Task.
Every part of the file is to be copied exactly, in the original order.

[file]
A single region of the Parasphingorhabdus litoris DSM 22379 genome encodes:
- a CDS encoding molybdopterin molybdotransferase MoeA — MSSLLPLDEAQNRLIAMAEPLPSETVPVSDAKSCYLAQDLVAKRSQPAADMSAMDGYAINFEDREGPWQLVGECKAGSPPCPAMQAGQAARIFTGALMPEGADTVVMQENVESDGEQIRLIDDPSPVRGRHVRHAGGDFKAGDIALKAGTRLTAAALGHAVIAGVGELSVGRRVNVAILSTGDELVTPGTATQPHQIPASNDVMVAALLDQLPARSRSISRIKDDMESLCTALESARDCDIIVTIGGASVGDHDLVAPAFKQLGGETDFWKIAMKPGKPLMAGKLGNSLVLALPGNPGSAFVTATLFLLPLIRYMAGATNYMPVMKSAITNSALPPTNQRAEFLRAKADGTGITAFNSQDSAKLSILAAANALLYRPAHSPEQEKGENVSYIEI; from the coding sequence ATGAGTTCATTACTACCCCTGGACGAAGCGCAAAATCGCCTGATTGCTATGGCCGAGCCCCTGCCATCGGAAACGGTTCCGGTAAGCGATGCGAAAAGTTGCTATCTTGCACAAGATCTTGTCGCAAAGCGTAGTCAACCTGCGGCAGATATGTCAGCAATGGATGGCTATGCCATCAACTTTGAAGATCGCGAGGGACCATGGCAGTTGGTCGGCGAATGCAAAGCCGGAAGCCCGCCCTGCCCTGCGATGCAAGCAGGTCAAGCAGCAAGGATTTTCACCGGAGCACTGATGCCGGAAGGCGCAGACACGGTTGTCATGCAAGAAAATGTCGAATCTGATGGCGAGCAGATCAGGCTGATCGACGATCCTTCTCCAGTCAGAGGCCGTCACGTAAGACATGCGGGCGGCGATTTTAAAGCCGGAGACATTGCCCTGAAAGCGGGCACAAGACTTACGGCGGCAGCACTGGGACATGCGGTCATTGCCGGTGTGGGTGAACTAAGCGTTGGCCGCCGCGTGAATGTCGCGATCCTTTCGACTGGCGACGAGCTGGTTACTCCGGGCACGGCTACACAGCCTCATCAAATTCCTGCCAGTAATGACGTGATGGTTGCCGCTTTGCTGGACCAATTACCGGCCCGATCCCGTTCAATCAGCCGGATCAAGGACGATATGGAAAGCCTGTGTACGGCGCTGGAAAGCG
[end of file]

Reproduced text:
A single region of the Parasphingorhabdus litoris DSM 22379 genome encodes:
- a CDS encoding molybdopterin molybdotransferase MoeA — MSSLLPLDEAQNRLIAMAEPLPSETVPVSDAKSCYLAQDLVAKRSQPAADMSAMDGYAINFEDREGPWQLVGECKAGSPPCPAMQAGQAARIFTGALMPEGADTVVMQENVESDGEQIRLIDDPSPVRGRHVRHAGGDFKAGDIALKAGTRLTAAALGHAVIAGVGELSVGRRVNVAILSTGDELVTPGTATQPHQIPASNDVMVAALLDQLPARSRSISRIKDDMESLCTALESARDCDIIVTIGGASVGDHDLVAPAFKQLGGETDFWKIAMKPGKPLMAGKLGNSLVLALPGNPGSAFVTATLFLLPLIRYMAGATNYMPVMKSAITNSALPPTNQRAEFLRAKADGTGITAFNSQDSAKLSILAAANALLYRPAHSPEQEKGENVSYIEI; from the coding sequence ATGAGTTCATTACTACCCCTGGACGAAGCGCAAAATCGCCTGATTGCTATGGCCGAGCCCCTGCCATCGGAAACGGTTCCGGTAAGCGATGCGAAAAGTTGCTATCTTGCACAAGATCTTGTCGCAAAGCGTAGTCAACCTGCGGCAGATATGTCAGCAATGGATGGCTATGCCATCAACTTTGAAGATCGCGAGGGACCATGGCAGTTGGTCGGCGAATGCAAAGCCGGAAGCCCGCCCTGCCCTGCGATGCAAGCAGGTCAAGCAGCAAGGATTTTCACCGGAGCACTGATGCCGGAAGGCGCAGACACGGTTGTCATGCAAGAAAATGTCGAATCTGATGGCGAGCAGATCAGGCTGATCGACGATCCTTCTCCAGTCAGAGGCCGTCACGTAAGACATGCGGGCGGCGATTTTAAAGCCGGAGACATTGCCCTGAAAGCGGGCACAAGACTTACGGCGGCAGCACTGGGACATGCGGTCATTGCCGGTGTGGGTGAACTAAGCGTTGGCCGCCGCGTGAATGTCGCGATCCTTTCGACTGGCGACGAGCTGGTTACTCCGGGCACGGCTACACAGCCTCATCAAATTCCTGCCAGTAATGACGTGATGGTTGCCGCTTTGCTGGACCAATTACCGGCCCGATCCCGTTCAATCAGCCGGATCAAGGACGATATGGAAAGCCTGTGTACGGCGCTGGAAAGCG